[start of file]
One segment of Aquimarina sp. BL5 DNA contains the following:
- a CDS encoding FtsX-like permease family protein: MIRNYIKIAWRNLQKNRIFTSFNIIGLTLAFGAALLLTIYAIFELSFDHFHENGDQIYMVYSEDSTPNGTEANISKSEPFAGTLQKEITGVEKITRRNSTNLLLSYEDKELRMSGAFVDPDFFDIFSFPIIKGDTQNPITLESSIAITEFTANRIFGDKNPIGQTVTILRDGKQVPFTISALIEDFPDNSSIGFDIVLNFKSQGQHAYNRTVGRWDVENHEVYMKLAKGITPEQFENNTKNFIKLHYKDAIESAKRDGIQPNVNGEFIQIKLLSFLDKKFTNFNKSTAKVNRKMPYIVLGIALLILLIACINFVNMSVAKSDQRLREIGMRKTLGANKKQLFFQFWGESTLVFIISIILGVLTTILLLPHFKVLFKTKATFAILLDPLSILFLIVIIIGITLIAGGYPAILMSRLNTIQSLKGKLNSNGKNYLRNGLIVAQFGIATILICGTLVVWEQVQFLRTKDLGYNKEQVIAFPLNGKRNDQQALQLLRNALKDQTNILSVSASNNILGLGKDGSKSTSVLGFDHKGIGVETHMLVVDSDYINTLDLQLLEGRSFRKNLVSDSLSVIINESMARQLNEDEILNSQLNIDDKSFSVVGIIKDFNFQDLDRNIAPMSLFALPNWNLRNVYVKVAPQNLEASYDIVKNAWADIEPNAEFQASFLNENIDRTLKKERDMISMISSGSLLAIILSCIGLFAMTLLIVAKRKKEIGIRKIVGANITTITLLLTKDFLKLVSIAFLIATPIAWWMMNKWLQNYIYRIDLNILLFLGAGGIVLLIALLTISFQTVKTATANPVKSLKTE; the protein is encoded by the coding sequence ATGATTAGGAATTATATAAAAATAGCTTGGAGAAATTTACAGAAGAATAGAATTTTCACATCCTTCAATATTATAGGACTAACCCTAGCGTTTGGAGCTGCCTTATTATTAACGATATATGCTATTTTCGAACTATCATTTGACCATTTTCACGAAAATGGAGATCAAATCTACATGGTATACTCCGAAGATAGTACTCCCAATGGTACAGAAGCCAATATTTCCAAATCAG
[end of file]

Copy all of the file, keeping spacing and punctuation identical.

One segment of Aquimarina sp. BL5 DNA contains the following:
- a CDS encoding FtsX-like permease family protein: MIRNYIKIAWRNLQKNRIFTSFNIIGLTLAFGAALLLTIYAIFELSFDHFHENGDQIYMVYSEDSTPNGTEANISKSEPFAGTLQKEITGVEKITRRNSTNLLLSYEDKELRMSGAFVDPDFFDIFSFPIIKGDTQNPITLESSIAITEFTANRIFGDKNPIGQTVTILRDGKQVPFTISALIEDFPDNSSIGFDIVLNFKSQGQHAYNRTVGRWDVENHEVYMKLAKGITPEQFENNTKNFIKLHYKDAIESAKRDGIQPNVNGEFIQIKLLSFLDKKFTNFNKSTAKVNRKMPYIVLGIALLILLIACINFVNMSVAKSDQRLREIGMRKTLGANKKQLFFQFWGESTLVFIISIILGVLTTILLLPHFKVLFKTKATFAILLDPLSILFLIVIIIGITLIAGGYPAILMSRLNTIQSLKGKLNSNGKNYLRNGLIVAQFGIATILICGTLVVWEQVQFLRTKDLGYNKEQVIAFPLNGKRNDQQALQLLRNALKDQTNILSVSASNNILGLGKDGSKSTSVLGFDHKGIGVETHMLVVDSDYINTLDLQLLEGRSFRKNLVSDSLSVIINESMARQLNEDEILNSQLNIDDKSFSVVGIIKDFNFQDLDRNIAPMSLFALPNWNLRNVYVKVAPQNLEASYDIVKNAWADIEPNAEFQASFLNENIDRTLKKERDMISMISSGSLLAIILSCIGLFAMTLLIVAKRKKEIGIRKIVGANITTITLLLTKDFLKLVSIAFLIATPIAWWMMNKWLQNYIYRIDLNILLFLGAGGIVLLIALLTISFQTVKTATANPVKSLKTE; the protein is encoded by the coding sequence ATGATTAGGAATTATATAAAAATAGCTTGGAGAAATTTACAGAAGAATAGAATTTTCACATCCTTCAATATTATAGGACTAACCCTAGCGTTTGGAGCTGCCTTATTATTAACGATATATGCTATTTTCGAACTATCATTTGACCATTTTCACGAAAATGGAGATCAAATCTACATGGTATACTCCGAAGATAGTACTCCCAATGGTACAGAAGCCAATATTTCCAAATCAG